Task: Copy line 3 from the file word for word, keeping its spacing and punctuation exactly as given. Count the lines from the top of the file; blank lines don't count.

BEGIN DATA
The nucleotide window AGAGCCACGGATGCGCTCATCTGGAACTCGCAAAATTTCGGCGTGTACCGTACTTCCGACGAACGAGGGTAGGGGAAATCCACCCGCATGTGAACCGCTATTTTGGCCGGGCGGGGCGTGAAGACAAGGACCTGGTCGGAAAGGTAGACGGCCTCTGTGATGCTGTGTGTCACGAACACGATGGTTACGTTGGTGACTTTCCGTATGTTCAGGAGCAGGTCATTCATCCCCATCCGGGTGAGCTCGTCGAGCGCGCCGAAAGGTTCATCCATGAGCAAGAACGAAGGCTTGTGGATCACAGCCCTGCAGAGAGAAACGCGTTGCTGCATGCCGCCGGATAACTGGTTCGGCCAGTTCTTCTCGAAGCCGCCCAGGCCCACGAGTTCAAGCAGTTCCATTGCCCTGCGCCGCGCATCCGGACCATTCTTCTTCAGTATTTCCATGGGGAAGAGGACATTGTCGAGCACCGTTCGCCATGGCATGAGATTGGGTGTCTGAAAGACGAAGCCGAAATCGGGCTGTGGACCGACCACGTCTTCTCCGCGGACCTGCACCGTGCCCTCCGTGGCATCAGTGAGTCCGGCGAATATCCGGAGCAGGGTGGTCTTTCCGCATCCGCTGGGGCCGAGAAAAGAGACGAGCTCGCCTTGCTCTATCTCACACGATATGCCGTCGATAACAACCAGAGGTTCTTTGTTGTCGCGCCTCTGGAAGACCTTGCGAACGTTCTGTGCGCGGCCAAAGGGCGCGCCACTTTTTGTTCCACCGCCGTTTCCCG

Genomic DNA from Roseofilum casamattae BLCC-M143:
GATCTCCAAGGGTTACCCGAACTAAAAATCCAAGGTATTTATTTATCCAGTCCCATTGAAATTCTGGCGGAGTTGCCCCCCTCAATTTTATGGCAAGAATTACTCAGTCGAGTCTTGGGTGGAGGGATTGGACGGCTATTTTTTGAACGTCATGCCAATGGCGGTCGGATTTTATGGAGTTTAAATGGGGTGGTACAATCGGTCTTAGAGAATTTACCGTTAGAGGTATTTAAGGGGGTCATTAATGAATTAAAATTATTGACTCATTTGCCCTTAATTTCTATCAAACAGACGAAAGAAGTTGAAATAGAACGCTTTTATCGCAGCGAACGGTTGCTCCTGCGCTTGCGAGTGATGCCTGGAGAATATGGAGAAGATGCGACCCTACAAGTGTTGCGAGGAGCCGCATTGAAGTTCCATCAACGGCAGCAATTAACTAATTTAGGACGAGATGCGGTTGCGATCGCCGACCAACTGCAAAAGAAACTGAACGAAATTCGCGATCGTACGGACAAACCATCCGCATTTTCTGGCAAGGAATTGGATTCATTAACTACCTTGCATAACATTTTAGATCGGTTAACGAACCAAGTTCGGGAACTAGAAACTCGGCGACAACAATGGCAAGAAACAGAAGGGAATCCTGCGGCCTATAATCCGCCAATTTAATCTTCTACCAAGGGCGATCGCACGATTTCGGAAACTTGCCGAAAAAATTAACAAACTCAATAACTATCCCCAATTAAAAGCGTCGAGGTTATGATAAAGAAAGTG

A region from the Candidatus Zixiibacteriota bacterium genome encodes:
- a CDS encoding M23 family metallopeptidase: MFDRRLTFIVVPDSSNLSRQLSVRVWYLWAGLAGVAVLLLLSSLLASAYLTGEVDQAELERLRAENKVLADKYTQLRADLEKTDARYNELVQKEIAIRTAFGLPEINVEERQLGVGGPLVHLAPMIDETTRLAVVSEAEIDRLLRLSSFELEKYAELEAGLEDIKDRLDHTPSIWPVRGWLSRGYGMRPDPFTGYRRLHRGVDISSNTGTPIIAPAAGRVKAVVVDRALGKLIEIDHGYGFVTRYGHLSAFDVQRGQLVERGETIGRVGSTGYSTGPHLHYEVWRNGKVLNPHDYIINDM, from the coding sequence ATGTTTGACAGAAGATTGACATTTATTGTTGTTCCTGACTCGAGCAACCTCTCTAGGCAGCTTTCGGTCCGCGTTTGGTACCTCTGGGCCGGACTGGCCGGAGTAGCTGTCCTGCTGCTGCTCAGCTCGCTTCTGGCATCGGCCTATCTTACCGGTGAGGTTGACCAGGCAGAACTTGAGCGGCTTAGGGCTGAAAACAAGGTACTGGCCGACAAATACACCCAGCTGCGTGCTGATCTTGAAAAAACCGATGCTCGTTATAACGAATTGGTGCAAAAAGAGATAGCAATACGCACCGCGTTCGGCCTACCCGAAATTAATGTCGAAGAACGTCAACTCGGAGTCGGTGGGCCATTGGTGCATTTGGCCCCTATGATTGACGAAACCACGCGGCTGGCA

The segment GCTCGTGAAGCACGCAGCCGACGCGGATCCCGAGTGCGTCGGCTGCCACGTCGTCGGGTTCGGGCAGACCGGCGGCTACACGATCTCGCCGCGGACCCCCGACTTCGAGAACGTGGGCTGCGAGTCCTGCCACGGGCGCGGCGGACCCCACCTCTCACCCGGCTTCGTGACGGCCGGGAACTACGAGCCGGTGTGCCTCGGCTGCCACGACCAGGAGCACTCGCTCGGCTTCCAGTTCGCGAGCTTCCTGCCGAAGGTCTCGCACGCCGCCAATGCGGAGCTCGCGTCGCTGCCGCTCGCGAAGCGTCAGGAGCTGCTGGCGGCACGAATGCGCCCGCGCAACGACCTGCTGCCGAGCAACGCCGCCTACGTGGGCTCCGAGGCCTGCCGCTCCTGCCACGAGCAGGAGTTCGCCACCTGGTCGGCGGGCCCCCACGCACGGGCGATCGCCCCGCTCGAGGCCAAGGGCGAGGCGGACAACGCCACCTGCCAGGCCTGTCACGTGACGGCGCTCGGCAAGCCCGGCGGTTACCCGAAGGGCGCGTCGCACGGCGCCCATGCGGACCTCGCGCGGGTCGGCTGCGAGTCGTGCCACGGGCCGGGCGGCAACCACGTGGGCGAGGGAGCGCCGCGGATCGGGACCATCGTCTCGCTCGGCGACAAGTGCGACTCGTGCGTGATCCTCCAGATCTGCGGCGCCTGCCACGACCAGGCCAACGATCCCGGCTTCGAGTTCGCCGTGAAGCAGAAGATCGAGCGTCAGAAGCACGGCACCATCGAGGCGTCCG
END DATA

GATCTCCAAGGGTTACCCGAACTAAAAATCCAAGGTATTTATTTATCCAGTCCCATTGAAATTCTGGCGGAGTTGCCCCCCTCAATTTTATGGCAAGAATTACTCAGTCGAGTCTTGGGTGGAGGGATTGGACGGCTATTTTTTGAACGTCATGCCAATGGCGGTCGGATTTTATGGAGTTTAAATGGGGTGGTACAATCGGTCTTAGAGAATTTACCGTTAGAGGTATTTAAGGGGGTCATTAATGAATTAAAATTATTGACTCATTTGCCCTTAATTTCTATCAAACAGACGAAAGAAGTTGAAATAGAACGCTTTTATCGCAGCGAACGGTTGCTCCTGCGCTTGCGAGTGATGCCTGGAGAATATGGAGAAGATGCGACCCTACAAGTGTTGCGAGGAGCCGCATTGAAGTTCCATCAACGGCAGCAATTAACTAATTTAGGACGAGATGCGGTTGCGATCGCCGACCAACTGCAAAAGAAACTGAACGAAATTCGCGATCGTACGGACAAACCATCCGCATTTTCTGGCAAGGAATTGGATTCATTAACTACCTTGCATAACATTTTAGATCGGTTAACGAACCAAGTTCGGGAACTAGAAACTCGGCGACAACAATGGCAAGAAACAGAAGGGAATCCTGCGGCCTATAATCCGCCAATTTAATCTTCTACCAAGGGCGATCGCACGATTTCGGAAACTTGCCGAAAAAATTAACAAACTCAATAACTATCCCCAATTAAAAGCGTCGAGGTTATGATAAAGAAAGTG